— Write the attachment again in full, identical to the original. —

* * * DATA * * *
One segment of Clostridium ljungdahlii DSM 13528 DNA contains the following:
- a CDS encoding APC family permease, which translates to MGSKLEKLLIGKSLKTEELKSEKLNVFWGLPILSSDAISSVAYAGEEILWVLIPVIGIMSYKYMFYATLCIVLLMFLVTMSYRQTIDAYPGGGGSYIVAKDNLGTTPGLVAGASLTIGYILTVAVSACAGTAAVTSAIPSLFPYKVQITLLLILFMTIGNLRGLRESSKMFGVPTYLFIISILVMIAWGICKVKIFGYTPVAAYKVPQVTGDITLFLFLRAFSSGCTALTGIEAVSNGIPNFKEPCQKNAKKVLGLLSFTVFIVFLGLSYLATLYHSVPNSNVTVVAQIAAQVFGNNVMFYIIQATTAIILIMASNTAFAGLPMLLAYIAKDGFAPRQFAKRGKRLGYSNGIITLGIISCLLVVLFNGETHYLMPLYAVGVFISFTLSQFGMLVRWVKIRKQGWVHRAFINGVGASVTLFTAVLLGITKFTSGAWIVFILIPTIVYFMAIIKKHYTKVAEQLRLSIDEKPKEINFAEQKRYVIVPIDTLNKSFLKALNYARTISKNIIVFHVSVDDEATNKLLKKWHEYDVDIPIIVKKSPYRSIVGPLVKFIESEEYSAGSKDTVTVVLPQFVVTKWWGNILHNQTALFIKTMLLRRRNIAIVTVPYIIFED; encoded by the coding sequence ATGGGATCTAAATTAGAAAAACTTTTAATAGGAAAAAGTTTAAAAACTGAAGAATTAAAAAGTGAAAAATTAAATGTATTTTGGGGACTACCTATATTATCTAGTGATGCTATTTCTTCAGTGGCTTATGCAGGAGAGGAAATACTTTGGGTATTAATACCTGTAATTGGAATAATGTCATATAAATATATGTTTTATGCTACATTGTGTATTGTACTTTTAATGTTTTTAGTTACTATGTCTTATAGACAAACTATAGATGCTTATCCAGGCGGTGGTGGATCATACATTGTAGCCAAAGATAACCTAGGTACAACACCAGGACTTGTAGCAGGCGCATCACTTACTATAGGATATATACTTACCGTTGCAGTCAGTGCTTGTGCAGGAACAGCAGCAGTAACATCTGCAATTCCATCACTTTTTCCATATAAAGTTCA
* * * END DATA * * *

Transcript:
One segment of Clostridium ljungdahlii DSM 13528 DNA contains the following:
- a CDS encoding APC family permease, which translates to MGSKLEKLLIGKSLKTEELKSEKLNVFWGLPILSSDAISSVAYAGEEILWVLIPVIGIMSYKYMFYATLCIVLLMFLVTMSYRQTIDAYPGGGGSYIVAKDNLGTTPGLVAGASLTIGYILTVAVSACAGTAAVTSAIPSLFPYKVQITLLLILFMTIGNLRGLRESSKMFGVPTYLFIISILVMIAWGICKVKIFGYTPVAAYKVPQVTGDITLFLFLRAFSSGCTALTGIEAVSNGIPNFKEPCQKNAKKVLGLLSFTVFIVFLGLSYLATLYHSVPNSNVTVVAQIAAQVFGNNVMFYIIQATTAIILIMASNTAFAGLPMLLAYIAKDGFAPRQFAKRGKRLGYSNGIITLGIISCLLVVLFNGETHYLMPLYAVGVFISFTLSQFGMLVRWVKIRKQGWVHRAFINGVGASVTLFTAVLLGITKFTSGAWIVFILIPTIVYFMAIIKKHYTKVAEQLRLSIDEKPKEINFAEQKRYVIVPIDTLNKSFLKALNYARTISKNIIVFHVSVDDEATNKLLKKWHEYDVDIPIIVKKSPYRSIVGPLVKFIESEEYSAGSKDTVTVVLPQFVVTKWWGNILHNQTALFIKTMLLRRRNIAIVTVPYIIFED; encoded by the coding sequence ATGGGATCTAAATTAGAAAAACTTTTAATAGGAAAAAGTTTAAAAACTGAAGAATTAAAAAGTGAAAAATTAAATGTATTTTGGGGACTACCTATATTATCTAGTGATGCTATTTCTTCAGTGGCTTATGCAGGAGAGGAAATACTTTGGGTATTAATACCTGTAATTGGAATAATGTCATATAAATATATGTTTTATGCTACATTGTGTATTGTACTTTTAATGTTTTTAGTTACTATGTCTTATAGACAAACTATAGATGCTTATCCAGGCGGTGGTGGATCATACATTGTAGCCAAAGATAACCTAGGTACAACACCAGGACTTGTAGCAGGCGCATCACTTACTATAGGATATATACTTACCGTTGCAGTCAGTGCTTGTGCAGGAACAGCAGCAGTAACATCTGCAATTCCATCACTTTTTCCATATAAAGTTCA